|'The trivial nature of much of what Condon chooses to do with the iconic character at his disposal is liable to frustrate many'.|
Fans of Sherlock Holmes have been spoilt for choice when it comes to both big and small screen versions of Arthur Conan Doyle's infamous private detective throughout the 21st Century. Benedict Cumberbatch has provided a modern-day version of Holmes in the BBC's Sherlock, whilst Jonny Lee Miller has provided a transatlantic spin on a similar idea in CBS series Elementary. Robert Downey Jr. meanwhile has brought something of a steampunk action hero flavour to his Victorian Holmes during two big screen outings so far. The question therefore raised first of all by Mr. Holmes, Bill Condon's latest variation on the character, is a simple one: do we really need it?
The question may be simple; the answer, less so. What Mr. Holmes in fact presents us with is arguably more than one version of Sherlock Holmes (Ian McKellen). More precisely, we see the character at two distinct points in his life and feeling considerably different at each. The first is the 93-year-old Holmes of 1947, isolated by his own choosing in the Sussex countryside, with only his housekeeper Mrs. Munro (Laura Linney), her young son Roger (Milo Parker) and the bees he keeps in his apiaries for company. The second rewinds thirty five years to when Holmes was still living in London, taking as its focus what would become the detective's final case.
As a cinematic presence, McKellen cannot be knocked. His performance here is as reliably strong as ever, convincingly transforming - with the help of some impressive make-up and subtle visual effects - to become both considerably younger and considerably older than his true age. As a version of Holmes the established fictional character, however, MeKellen feels less consistent. The 1912 Holmes feels authentic throughout, but the 1947 version occasionally becomes too far removed from a recognisable extrapolation from Conan Doyle's work, at times feeling too much like an anonymous old man. Whilst there's perhaps a case that this was Condon's intention, that doesn't excuse the fact that his decision regularly misfires.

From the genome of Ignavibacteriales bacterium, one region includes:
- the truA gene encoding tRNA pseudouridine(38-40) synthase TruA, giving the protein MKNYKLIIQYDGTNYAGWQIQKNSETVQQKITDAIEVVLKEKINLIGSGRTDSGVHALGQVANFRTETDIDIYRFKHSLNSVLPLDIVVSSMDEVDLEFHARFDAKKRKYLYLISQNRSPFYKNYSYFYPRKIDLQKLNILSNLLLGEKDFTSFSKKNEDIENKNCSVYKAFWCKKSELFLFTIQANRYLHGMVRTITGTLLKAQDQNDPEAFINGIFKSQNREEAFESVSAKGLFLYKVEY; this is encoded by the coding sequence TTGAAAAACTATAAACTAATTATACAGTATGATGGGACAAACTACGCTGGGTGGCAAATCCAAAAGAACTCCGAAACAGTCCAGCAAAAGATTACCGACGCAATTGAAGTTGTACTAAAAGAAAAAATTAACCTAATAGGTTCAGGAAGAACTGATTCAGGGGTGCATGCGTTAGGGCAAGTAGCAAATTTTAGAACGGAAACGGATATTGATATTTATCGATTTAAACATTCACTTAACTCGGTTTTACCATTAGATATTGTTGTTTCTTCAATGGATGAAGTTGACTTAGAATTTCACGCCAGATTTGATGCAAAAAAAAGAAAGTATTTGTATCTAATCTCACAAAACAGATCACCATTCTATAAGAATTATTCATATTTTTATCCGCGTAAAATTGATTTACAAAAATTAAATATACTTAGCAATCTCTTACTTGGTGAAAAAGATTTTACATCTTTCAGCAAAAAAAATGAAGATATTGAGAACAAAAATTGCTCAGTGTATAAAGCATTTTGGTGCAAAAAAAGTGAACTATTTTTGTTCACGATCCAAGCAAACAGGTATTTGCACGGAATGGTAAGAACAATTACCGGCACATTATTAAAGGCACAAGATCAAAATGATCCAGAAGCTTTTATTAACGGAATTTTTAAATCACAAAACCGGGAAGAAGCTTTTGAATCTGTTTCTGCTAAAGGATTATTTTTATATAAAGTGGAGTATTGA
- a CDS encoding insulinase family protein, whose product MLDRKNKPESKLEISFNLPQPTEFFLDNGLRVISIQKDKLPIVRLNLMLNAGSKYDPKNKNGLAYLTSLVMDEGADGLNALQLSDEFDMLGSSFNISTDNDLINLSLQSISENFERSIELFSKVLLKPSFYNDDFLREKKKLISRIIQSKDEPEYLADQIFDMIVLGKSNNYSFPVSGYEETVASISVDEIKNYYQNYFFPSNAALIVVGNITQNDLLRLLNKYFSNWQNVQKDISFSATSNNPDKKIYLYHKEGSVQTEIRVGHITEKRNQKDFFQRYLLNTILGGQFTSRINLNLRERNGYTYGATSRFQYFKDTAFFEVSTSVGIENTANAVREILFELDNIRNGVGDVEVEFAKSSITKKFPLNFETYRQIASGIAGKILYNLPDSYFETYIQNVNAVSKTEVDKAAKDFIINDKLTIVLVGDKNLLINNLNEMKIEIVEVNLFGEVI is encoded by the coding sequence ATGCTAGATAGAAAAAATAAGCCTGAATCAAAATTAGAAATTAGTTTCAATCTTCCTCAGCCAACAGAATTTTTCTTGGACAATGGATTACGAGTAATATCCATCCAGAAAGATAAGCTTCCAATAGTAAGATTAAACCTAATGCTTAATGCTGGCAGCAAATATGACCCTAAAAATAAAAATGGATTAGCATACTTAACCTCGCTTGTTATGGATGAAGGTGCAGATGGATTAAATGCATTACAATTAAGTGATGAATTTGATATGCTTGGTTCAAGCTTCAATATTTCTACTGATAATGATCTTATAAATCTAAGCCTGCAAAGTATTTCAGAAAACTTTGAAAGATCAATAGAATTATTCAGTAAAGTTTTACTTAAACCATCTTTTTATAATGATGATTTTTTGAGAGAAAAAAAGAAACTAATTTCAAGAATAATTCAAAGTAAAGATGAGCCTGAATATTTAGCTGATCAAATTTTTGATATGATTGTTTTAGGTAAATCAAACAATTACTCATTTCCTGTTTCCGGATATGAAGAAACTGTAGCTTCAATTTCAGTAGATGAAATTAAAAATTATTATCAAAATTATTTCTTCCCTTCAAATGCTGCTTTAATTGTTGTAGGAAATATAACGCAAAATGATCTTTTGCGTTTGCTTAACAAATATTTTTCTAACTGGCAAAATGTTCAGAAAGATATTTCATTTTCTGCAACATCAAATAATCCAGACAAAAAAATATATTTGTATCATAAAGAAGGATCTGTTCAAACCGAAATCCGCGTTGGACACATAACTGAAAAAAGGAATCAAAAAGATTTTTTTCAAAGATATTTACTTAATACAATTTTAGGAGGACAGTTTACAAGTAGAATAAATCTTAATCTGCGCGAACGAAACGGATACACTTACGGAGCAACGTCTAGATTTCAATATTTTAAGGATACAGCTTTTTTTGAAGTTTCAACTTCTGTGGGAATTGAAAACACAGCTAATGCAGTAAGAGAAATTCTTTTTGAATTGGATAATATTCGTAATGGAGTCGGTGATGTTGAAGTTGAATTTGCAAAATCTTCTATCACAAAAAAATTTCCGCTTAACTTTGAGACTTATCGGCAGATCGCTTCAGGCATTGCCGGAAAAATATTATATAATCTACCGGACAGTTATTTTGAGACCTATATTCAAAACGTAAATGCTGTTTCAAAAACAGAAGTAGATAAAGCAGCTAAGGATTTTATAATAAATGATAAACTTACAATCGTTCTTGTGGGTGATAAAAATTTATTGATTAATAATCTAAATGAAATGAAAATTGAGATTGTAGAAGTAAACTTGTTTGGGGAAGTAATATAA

Away from McKellen's central performance, Mr. Holmes has difficulty in ever becoming more than ordinary. The pace is unhurried for much of the running time, with a primary narrative thread so slow burning that at points the director manages to douse it completely. That we spend more time in 1947, the less interesting of the two main time periods, is frustrating when the 1912 story told in fragmented fashion here feels as though it could potentially have offered the intrigue and intelligence many in the audience will surely have been wanting from a Sherlock Holmes tale. Adding in a third underdeveloped flashback narrative thread for very little pay-off does nothing but unnecessarily muddle and water down Condon's film as a whole.
Your enjoyment of Mr. Holmes will in the end largely rest upon how much you get from McKellen's strong central performance. The mystery narrative is undeniably engaging, but the trivial nature of much of what Condon chooses to do with the iconic character at his disposal is liable to frustrate many. Did we need this version of Sherlock Holmes? Probably not, although had McKellen's aging detective found himself in a stronger story, the answer may well have been different.